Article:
JoVE in Action: Preparing Students for Lab Work in a Biological Research Course

Supriya Kamath, JoVE Writer | 7 min read
Supriya Kamath, JoVE Writer | 7 min read

JoVE in Action is a series of blog posts highlighting how STEM educators around the world have used JoVE to support their remote teaching efforts. We hope these stories will be useful for instructors looking for effective ways to deliver their science and lab courses online or in hybrid formats. 

Dr. Janet Chamberlain is a University Teacher in the Department of Infection, Immunity and Cardiovascular Disease at the University of Sheffield Medical School. In the fall semester last year, she was teaching an MRes course for postgraduate students and intercalating medical students with little or no lab experience. A key part of this course was a practical lab project teaching basic tissue culture skills and utilizing data analysis techniques. Social distancing measures, however, meant that Dr. Chamberlain had to quickly transform the in-person lab project into a hybrid format.

Ensuring that the students received strong lab training was particularly important to her course: one of its goals was to introduce them to common techniques and standard equipment before they begin a 7-month project for their dissertation. To accomplish this, Dr. Chamberlain decided to incorporate JoVE videos into the hybrid lab module. “JoVE videos showing how to passage cells, use a haemocytometer, etc. will enable students to see how these techniques are performed, before entering the lab — enabling me to reduce the planned time they will spend in the department, and reduce the need for closer contact as someone demonstrates the technique,” she said.

The videos were embedded into Blackboard, the institution’s learning management system. Students were required to watch the videos themselves before arriving at the lab. “These videos give the students the background behind the techniques used in their project, as well as detailed protocols on how to perform each technique, to replace the teaching they would have in the lab, before beginning their own practical work,” noted Dr. Chamberlain. She set her Blackboard settings to gather data on engagement, so she could tell which videos the students accessed. In addition, she planned online tutorial sessions for students to ask questions about the protocols.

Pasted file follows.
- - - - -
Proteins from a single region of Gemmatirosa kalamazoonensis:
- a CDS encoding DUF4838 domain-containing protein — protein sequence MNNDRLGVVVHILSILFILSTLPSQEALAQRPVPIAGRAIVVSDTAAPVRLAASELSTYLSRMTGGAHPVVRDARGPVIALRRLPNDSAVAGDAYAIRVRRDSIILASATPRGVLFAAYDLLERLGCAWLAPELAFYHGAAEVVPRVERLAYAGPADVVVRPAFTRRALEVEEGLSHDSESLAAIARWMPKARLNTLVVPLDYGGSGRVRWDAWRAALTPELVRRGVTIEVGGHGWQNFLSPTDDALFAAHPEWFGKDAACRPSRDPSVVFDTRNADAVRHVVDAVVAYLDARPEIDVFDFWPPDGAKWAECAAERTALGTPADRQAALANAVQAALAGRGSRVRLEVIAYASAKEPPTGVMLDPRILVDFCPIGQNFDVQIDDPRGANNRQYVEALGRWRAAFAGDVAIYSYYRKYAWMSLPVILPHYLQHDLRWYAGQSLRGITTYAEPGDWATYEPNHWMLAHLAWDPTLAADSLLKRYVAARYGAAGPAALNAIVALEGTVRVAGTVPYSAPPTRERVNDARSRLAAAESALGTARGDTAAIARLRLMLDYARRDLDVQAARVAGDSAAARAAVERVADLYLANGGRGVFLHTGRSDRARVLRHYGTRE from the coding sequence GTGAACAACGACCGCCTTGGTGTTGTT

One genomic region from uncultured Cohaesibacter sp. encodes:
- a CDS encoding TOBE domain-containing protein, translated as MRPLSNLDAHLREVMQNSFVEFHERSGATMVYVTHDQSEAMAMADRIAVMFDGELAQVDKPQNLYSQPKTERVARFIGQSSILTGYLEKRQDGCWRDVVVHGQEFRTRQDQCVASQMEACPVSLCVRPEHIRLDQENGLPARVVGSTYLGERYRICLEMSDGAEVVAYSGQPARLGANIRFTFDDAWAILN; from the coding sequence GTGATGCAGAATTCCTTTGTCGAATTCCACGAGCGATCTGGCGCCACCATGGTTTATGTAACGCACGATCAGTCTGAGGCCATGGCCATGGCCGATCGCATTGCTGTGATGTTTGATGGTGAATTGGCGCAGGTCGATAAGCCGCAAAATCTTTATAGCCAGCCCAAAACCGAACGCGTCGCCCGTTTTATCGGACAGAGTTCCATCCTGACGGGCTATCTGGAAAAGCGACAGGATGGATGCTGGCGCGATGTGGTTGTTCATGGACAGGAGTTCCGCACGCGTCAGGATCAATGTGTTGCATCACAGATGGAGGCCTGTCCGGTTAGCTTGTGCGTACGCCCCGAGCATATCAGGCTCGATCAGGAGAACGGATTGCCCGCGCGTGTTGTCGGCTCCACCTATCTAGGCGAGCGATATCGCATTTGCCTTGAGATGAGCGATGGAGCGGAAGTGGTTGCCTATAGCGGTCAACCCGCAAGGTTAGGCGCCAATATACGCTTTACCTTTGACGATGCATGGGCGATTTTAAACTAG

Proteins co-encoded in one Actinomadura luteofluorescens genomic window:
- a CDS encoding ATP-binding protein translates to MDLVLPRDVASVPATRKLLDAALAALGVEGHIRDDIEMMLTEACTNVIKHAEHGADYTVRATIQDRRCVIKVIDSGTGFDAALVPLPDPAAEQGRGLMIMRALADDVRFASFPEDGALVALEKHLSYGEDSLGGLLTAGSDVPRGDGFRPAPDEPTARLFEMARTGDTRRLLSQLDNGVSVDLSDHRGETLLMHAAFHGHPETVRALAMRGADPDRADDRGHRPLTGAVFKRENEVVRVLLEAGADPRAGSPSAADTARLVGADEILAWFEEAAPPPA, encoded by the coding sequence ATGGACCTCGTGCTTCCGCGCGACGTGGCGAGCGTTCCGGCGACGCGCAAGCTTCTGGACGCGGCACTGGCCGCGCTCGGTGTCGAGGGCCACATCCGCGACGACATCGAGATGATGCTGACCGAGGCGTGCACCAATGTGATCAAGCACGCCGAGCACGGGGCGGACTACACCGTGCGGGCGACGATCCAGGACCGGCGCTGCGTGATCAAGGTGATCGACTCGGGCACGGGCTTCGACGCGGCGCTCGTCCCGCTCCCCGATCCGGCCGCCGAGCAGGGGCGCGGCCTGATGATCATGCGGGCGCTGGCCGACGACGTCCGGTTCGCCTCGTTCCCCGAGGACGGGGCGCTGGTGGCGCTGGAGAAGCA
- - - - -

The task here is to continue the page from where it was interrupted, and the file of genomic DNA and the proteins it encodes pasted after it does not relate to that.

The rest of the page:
Once students arrived at the lab, they had to perform and analyze a scratch assay themselves. Visualizing the steps of this technique beforehand helped streamline the social distancing process — teaching staff, who were present in the lab to provide assistance, did not have to demonstrate the method. The students and teaching staff livestreamed from GoPro cameras worn on head harnesses as they worked; this enabled supervision and teaching to occur from a distance. The students later presented their findings from the experiment.

In addition, Dr. Chamberlain also incorporated some JoVE videos into a lab health and safety presentation, e.g., the electrical safety video and the video on the use of lab notebooks. This presentation was delivered to students remotely and was followed by a Kahoot challenge quiz on the lab safety topics covered, which they could complete on their own time. Students were expected to get most questions correct before being allowed to work in the lab.

For other faculty looking to incorporate video into their course, Dr. Chamberlain recommends that they watch the full video themselves, and if there are specific parts that are more relevant to their needs than others, they should let students know. “Shorter videos can be used within a teaching session – played to the students to demonstrate your point, but longer videos will probably work best as self-directed learning,” she added. 

Another takeaway from Dr. Chamberlain’s experience is to be equipped for any eventuality — prior to the beginning of the semester, she had planned for the possibility of an entirely remote lab course. In this scenario, students would be asked to use JoVE videos to aid in planning how they would undertake their experiments, e.g., calculating dilutions they would need, and which controls they would use. They would then be supplied with some example data to analyze for their assessment. 

Ultimately, however, the lab course was carried out in a hybrid format, and successfully so. “They were more aware of what to do, and how to do it, when they reached the lab, and enabled safe teaching — keeping a 2m distance — instead of having to demonstrate a technique with closer contact,” said Dr. Chamberlain of using JoVE videos in the hybrid research course. “The previewing of techniques in this way actually made for easier teaching in the lab with respect to the students being more prepared also — so I will hopefully keep using this method in future years (when social distancing is no longer needed).”

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